Life With Archie: The Married Life #12

A comic review article by: Penny Kenny
Artists Fernando Ruiz and Pat and Tim Kennedy join the Life with Archie team as the trial of Reggie Mantle to come to an end in "Archie Marries Veronica" and tragedy hits Riverdale High in "Archie Marries Betty."

Under Ruiz and the Kennedys' pencils, the cast takes on a more youthful look. Archie and the gang look more like college students than college graduates. They also skew a bit more toward the cartoon-ier look of the company's main line books. None of this is a problem. It's just a different take on the characters' than Norm Breyfogle has.

The Kennedys show they know how to stage an action scene in a four-page sequence in which Moose discovers the identity of the school saboteur and takes him on. The characters lean or bend and have weight to them. Using angles that are only a little above or below the line of sight, they create a sense of movement. There's also good use made of panel borders, as often the character's body will push past the boundary to come toward the reader, giving a visceral feel to the experience.

Inkers Al Milgrom and Bob Smith keep the art consistent, without taking away from the individual artists' styles. The characters have a very naturalistic look to them thanks to these men's work. Janice Chiang's lettering confirms that her CBG Fan Award was well deserved. As always, Glenn Whitmore's colors are beautiful. Especially notable is the use of color in the sound effects. By using different colors for the different sounds or changing the color when the same effect is used twice in a row, Whitmore creates a "soundtrack" for the story. A red THUDD sounds different than an orange THUDD. The reader can sense something has changed in the panel without necessarily being able to articulate why.

While writer Paul Kupperberg brings Reggie's trial to an end, it didn't have quite the bang I expected it to. Yes, there was a surprise courtroom revelation a la Matlock and certain decisions Veronica and Mr. Lodge made in respect to Reggie's defense might have ramifications farther down the road, but the status quo doesn't really change much. What did surprise me about the trail was how Fred Mirth was shoehorned into it. Mirth, along with Mr. Lodge and Dilton Doiley, has become the pivot point for both universes, as he begins to take a more prominent role over in "Archie Marries Betty" this issue.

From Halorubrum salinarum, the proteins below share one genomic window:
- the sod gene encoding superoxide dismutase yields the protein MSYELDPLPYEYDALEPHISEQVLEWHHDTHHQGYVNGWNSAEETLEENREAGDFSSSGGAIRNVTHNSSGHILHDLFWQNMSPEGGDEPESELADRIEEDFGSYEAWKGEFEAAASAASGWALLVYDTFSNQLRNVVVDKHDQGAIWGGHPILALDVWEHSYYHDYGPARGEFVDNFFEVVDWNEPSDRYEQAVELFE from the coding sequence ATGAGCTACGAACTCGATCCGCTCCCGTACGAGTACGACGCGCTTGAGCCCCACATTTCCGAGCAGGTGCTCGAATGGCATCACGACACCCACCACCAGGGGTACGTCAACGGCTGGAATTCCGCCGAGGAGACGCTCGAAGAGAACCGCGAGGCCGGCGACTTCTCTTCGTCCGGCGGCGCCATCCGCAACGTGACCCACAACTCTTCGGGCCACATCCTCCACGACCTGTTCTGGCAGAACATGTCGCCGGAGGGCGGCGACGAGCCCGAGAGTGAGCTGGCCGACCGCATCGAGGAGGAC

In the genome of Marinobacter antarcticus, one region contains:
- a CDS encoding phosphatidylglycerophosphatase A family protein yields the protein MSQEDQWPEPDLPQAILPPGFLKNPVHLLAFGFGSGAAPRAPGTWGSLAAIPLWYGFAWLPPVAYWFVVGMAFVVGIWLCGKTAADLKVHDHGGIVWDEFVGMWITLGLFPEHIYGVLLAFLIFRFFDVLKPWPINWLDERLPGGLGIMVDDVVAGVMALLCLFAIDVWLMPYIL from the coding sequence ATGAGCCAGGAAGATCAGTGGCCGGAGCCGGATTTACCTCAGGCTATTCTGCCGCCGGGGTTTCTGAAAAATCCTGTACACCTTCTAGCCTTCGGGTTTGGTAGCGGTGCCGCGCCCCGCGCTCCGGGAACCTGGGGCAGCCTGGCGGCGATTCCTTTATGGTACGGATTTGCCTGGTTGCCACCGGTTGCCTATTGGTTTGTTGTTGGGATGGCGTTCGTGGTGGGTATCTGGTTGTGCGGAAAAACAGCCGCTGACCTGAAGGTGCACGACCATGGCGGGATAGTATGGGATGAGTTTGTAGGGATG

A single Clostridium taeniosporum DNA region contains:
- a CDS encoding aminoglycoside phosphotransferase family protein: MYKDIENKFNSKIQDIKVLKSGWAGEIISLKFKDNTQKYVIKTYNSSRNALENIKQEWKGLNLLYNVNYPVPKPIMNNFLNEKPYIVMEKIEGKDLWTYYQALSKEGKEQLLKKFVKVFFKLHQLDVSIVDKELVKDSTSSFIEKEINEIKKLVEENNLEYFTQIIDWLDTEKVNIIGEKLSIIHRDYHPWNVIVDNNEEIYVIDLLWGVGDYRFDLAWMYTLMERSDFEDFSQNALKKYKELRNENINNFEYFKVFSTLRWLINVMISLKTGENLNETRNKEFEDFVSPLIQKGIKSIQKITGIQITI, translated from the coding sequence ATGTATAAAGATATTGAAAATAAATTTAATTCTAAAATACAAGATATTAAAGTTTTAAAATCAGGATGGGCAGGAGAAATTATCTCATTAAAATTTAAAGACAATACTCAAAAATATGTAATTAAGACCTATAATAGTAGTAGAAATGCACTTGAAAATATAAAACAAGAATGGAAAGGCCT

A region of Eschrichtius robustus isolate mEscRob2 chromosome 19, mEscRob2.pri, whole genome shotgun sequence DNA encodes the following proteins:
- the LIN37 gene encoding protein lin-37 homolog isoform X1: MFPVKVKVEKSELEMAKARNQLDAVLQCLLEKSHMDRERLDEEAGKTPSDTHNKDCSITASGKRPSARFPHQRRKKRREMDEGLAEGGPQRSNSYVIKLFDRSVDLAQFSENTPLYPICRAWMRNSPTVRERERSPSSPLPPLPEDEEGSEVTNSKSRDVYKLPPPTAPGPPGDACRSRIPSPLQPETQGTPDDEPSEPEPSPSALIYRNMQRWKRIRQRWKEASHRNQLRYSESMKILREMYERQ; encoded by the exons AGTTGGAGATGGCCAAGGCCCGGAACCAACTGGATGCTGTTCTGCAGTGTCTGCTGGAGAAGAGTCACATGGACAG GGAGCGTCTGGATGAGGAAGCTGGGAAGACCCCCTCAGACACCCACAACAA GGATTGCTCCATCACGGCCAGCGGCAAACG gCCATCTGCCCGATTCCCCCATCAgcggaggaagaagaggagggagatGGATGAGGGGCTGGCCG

If I was somewhat disappointed with "Archie Marries Veronica," I definitely wasn't with the "Betty" chapter. Events took a surprising, even shocking twist and then Kupperberg compounded it with a cliffhanger ending. The two subplots of Archie's students hazing him and Moose's work on the school being sabotaged came together with explosive results that made perfect sense and yet, wasn't ever telegraphed. Events allowed supporting characters to show their intelligence and courage and the main characters to show they are family, whether related by blood or not.

It strikes me that Kupperberg and company are taking all the best elements of the daytime soap operas and grafting them on to the Archie-verse. You have the popular, main couples facing events that keep them separated. You have the generational aspect, with each age group getting its own storyline. You have tragedies that rock the community. You even have doppelgangers and parallel universes. These are the kinds of storylines that shot shows like Days of Our Lives, General Hospital and Guiding Light to the top of the charts in the '80s. With daytime soaps disappearing right and left, now might be the time to introduce your favorite soap opera fan to Life with Archie.

For the past thirteen years, Penny Kenny has been an elementary library paraprofessional in a rural school district. For the seven years prior to that, she headed a reading-math program designed to help first grade students with learning difficulties. Her book reviews regularly appeared in Starlog from 1993 to the magazine's unfortunate demise in 2009 and she has published several e-novellas under a pen name. She has been a reviewer with Comics Bulletin since 2007.

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